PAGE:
Wednesday, February 3, 2010

Internet history tour

It took three months but I no longer have to go to the library parking lot to upload anything to the internet. Every connection was password protected at the house until now. etc.
so I'm browsing the internet like a normal junkie and am amazed and slightly horrified by what I see.

How can I describe the circuitous route that I took? Man, it's information overload. Plain and simple.

It started out so simple...I wanted to hear the lyric version of Glenn Miller's In The Mood by The Andrews Sisters. Ah, '40s swing. Nothing perverse about that. Right? I've got this Jazz songbook and it's got lyrics to this tune. Never heard a version with lyrics. I didn't even know it had lyrics. So off I went. It made me want to join the army and kill them dirty Japs!



That led to Vera Lynn and Petula Clark...then I couldn't resist Christina Aguilera and Shakira (for the musical content)
Then I checked out William T. Vollmann giving some book readings...Nat King Cole...Joe Pass...Bobby MCFerrin...Charlie Parker...
Then I checked on used motorcycles in the area because my plan is to rebuild bikes in a barn in Nottingham.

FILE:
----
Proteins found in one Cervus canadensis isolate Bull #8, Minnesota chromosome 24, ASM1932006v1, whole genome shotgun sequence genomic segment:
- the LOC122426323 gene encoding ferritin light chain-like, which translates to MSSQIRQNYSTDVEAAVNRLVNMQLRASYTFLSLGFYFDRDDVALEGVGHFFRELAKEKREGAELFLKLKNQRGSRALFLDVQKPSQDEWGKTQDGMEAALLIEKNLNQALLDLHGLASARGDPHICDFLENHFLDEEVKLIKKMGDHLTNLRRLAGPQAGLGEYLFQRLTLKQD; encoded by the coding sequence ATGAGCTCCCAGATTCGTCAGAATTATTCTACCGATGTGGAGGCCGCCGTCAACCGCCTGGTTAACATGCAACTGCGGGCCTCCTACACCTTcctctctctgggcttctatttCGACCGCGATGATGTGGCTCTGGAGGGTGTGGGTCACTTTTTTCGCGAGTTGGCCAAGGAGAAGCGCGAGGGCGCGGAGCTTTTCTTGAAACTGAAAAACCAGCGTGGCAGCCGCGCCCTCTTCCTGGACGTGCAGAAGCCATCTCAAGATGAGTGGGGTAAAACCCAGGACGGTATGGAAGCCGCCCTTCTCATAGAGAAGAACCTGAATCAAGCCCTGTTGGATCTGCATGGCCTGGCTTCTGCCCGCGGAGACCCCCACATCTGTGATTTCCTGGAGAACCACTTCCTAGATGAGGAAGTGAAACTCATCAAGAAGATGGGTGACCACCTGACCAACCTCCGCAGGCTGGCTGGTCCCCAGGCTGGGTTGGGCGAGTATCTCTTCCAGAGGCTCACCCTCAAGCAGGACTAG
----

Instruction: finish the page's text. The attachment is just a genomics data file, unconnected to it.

then I checked the updates on the blogs I follow...boooooring!

then I spent way too long seeing what youtube users think of Confederacy of Dunces but was amused by some submissions. Or more accurately, I was amused by the idea of some of the submissions. It's like someone had a good idea (Let's reenact a scene from Confederacy of Dunces, even though we are two girls in junior high school, and film it and edit it.) That's a damn ambitious idea and they finished it and got the character basically in the ballpark.

I...man, I was all over the place...I watched footage of an Arctic wolf pair killing a musk ox. I thought, yes, this is the cycle of nature. This is how it must be. Wolves are not vegetarians. But do I need to point out that the musk ox is not in danger of becoming extinct because of the ten remaining wild wolves? No. I don't think I need to point that out.

Then I watched a brown bear way up north in Prudhoe Bay Alaska attack some other musk ox herd and it ended up choosing two or three baby musk oxes. Yup. The other adults fled and the bear picked up one baby musk ox and carried it in his mouth while it chased the other babies. This was life or death for everyone involved.
I see this and feel some sympathy for the small musk oxes (It's never easy watching youth murdered) but if a man jumped out of his truck and shot the bear I would object...for the sake of the bear, not the Ox he was saving. Why? (The good part starts at about 50 seconds...)